A LARGE cat like animal which was spotted up a tree in the Charlotte Street area of Ballymoney recently is believed to have been a puma.
It has been a number of years since previous reports of 'large cat-like creatures' roaming the North Coast area and The Chronicle can confirm that those animals reportedly seen at the time were never captured.
The area in which the 'puma' was spotted last Thursday is within a short distance of several schools where hundreds of children play daily.
Mrs Carmel McCallum, a mother of two, told The Chronicle how she and her husband Walter saw something big and black up a tree in the field at the bottom of their garden and went to investigate.
She said: "We were looking out the window at the back of our house and I saw something black up the tree in the field behind the garden. I realised it was far too big to be a bird so we went outside so we could get a closer look.
“It was definitely a huge cat-like creature. It had a big wide cat-like face and a really long tail. We couldn't believe it when it turned around and we were able to see its face, it had a huge back and when it turned round it stumbled down the tree and disappeared."
She said that she was so excited she never thought to be afraid, adding: "I just wish I had've had a better pair of binoculars and a better camera! We were both taking turns to climb up a ladder in order to get a better look. You know, on first appearance I thought it was a bear, but when we saw the face and the long tail, my husband and I were convinced it was a puma.
“We contacted the police who contacted the Ulster Society for the Prevention of Cruelty to Animals (USPCA). Two of their officers came out on Friday and when they heard our description they seemed to think it was possible that it may have been a puma."
There have been a number of reported sightings of pumas or big cats in the area in the past couple of years, but none as recently as this one by Mrs McCallum. It is also thought that no puma, until now, has ventured in as close to a town as this one is thought to have done. In August 2003 police received reports of more than 20 sightings of a 'big cat' loose on the North Coast. Then in September 2003 it was reported that a panther and a puma were at large in the North Antrim area a USPCA spokesman today confirmed that they were never caught. He added that the only 'big cat' ever caught in NI was a 'Lynx' which was shot in Omagh, Co.Tyrone years ago.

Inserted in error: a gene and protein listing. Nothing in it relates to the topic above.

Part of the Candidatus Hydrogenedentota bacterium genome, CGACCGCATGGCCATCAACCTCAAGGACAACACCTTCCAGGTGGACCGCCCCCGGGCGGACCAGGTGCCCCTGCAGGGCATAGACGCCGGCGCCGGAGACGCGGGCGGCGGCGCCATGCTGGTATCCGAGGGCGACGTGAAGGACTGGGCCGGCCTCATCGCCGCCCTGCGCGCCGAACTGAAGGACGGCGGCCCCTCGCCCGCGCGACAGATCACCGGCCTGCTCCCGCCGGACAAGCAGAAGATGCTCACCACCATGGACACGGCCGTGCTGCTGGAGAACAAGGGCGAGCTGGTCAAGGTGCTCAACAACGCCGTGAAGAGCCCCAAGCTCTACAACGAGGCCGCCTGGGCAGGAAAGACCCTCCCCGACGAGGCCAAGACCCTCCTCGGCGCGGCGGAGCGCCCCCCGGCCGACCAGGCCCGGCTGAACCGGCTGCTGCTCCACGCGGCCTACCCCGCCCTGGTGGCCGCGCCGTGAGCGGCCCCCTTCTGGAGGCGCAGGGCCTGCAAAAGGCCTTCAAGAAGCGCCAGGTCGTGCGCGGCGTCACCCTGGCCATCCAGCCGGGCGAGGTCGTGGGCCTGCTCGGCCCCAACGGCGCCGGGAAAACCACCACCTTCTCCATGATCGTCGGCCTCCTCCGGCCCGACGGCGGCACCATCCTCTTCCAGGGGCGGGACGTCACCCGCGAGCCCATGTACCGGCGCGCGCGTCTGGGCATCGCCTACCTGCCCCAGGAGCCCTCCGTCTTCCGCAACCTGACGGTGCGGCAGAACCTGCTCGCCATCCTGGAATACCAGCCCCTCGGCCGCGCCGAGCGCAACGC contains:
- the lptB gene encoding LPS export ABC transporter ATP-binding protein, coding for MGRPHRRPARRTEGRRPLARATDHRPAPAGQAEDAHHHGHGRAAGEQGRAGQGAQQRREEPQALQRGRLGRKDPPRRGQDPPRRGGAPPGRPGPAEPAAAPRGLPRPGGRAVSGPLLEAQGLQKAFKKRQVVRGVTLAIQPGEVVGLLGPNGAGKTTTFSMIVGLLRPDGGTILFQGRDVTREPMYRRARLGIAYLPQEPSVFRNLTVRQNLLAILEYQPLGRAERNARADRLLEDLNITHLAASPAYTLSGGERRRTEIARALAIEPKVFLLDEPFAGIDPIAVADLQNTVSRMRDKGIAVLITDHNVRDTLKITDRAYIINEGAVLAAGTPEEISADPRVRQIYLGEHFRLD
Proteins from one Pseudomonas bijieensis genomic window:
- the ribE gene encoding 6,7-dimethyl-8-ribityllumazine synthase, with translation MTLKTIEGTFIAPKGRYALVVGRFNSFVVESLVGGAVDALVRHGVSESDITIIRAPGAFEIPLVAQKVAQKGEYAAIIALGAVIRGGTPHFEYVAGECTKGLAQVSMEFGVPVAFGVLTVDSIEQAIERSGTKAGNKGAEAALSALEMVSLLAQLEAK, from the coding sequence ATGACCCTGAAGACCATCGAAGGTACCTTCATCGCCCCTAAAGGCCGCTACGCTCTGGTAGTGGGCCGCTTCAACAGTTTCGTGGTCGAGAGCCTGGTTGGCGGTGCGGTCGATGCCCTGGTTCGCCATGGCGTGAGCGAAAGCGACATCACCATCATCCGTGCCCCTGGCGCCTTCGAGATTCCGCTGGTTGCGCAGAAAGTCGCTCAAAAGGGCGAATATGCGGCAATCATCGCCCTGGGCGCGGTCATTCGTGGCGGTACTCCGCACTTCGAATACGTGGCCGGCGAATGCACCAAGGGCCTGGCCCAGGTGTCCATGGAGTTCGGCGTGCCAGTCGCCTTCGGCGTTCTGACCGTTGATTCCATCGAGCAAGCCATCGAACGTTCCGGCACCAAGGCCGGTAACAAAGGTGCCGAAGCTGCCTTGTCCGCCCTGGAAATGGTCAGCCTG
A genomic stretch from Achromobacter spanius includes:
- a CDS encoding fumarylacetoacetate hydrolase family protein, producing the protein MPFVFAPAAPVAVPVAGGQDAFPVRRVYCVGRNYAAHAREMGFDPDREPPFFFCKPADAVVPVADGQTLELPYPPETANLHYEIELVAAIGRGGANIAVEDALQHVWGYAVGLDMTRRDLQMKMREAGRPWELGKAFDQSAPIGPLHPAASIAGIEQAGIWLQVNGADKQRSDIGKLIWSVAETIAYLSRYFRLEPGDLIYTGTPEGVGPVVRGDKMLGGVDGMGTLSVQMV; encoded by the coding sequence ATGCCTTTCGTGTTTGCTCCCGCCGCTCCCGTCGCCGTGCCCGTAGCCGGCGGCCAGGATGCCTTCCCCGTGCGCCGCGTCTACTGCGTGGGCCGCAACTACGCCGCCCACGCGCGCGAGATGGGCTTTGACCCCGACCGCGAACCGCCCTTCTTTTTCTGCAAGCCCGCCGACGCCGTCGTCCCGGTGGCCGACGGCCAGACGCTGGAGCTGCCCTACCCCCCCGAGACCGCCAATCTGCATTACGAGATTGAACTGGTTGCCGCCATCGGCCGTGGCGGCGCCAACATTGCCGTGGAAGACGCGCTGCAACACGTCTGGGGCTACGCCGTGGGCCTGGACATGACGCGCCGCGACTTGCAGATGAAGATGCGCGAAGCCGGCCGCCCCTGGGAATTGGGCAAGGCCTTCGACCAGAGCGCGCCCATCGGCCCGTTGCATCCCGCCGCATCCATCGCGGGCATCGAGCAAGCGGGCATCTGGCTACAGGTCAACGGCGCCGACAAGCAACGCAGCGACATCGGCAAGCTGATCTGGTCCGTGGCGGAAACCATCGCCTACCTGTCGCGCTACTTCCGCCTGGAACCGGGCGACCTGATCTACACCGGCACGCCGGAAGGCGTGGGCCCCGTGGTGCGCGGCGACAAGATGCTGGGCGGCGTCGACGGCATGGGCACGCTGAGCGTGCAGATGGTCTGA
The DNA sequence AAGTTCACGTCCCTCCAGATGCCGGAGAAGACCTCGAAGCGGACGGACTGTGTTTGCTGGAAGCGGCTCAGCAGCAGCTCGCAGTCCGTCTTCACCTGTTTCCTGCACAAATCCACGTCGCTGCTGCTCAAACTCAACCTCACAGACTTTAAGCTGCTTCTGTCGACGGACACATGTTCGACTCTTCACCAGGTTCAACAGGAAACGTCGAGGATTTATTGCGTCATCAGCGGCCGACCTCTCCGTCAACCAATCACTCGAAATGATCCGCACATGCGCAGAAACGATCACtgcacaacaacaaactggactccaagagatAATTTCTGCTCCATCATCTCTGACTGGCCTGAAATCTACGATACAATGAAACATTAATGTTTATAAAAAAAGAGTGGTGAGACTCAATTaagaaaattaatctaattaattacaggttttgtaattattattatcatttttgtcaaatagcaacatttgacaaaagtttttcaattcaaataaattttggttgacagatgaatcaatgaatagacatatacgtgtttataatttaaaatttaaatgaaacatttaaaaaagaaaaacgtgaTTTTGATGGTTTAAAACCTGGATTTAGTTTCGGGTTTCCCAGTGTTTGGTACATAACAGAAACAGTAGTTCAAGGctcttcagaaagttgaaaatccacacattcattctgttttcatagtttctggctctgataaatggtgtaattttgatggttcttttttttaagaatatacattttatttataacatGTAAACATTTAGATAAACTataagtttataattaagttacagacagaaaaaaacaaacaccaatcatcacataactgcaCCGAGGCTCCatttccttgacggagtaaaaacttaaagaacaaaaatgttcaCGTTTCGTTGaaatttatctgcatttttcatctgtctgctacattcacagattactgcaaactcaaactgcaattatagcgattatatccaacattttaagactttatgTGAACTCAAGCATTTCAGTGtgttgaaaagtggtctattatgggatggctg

A USPCA spokesman said that two of their officers had been to the Charlotte Street scene on Friday, adding: "I can confirm that two of our officers visited Charlotte Street on Friday and took a look at the photograph. It was very distant so we can't give a definitive decision that it was in fact a puma, it was quite a distance away and the pictures weren't very clear. But in circumstances like this we like to keep an open mind. Yes, we have had reports of pumas in the Ballymoney area in the past but we haven't had any calls in a while."
FRESH sightings of a mysterious black beast and the discovery of a mutilated deer this week added more credibility to the stories of a big black cat prowling Norfolk.
The new evidence came after various of tales of a mysterious panther-like black animal being spotted in north Norfolk and close to Norwich, north and east of the city boundary.
The mutilated deer was found by two teenagers, 18-year-old Diana Turner and a friend, as they walked along Weavers Way near Stepping Stone Lane just outside Stalham.
The teenagers took a photograph of the carcase which they later showed to Barrie Slater, the father of Miss Turner's boyfriend.
Mr Slater said they had struggled to think of anything else that could have caused the damage - other than a large, and perhaps feral, dog. He said: "There is nothing around big enough to do that much damage. It appears to have had its neck broken which is the sort of thing big cats do. It's an enormous bite."
Mr Slater contacted the News about the deer after seeing newspaper photographs of huge scratches supposedly left by a big cat on a tree near North Walsham on Sunday.
Jill Nobbs saw a large, dark coloured animal in the field at the bottom of her garden in Blofield.
She said: "The creature was about the size of a Labrador but longer and thinner and it ran extremely quickly.
"There were no signs of anyone walking a dog. I believe it was a wild animal, probably a puma."
She added that the animal was chasing something red - possibly a fox or a small deer.
Shaun Baxter, a househusband from Bowthorpe, near Norwich, said he saw the "black panther" leaving his mark while out shooting rabbits in a field off Bacton Road between North Walsham and Edingthorpe.
By MAAMOUN YOUSSEF, Associated Press Writer Maamoun Youssef, Associated Press Writer – Wed Apr 29, 9:18 am ET
CAIRO – Egypt began slaughtering the roughly 300,000 pigs in the country Wednesday as a precautionary measure against the spread of swine flu even though no cases have been reported here yet, the Health Ministry said.
The move immediately provoked resistance from pig farmers. At one large pig farming center just north of Cairo, farmers refused to cooperate with Health Ministry workers who came to slaughter the animals and the workers left without carrying out the government order.
"It has been decided to immediately start slaughtering all the pigs in Egypt using the full capacity of the country's slaughterhouses," Health Minister Hatem el-Gabaly told reporters after a Cabinet meeting with President Hosni Mubarak.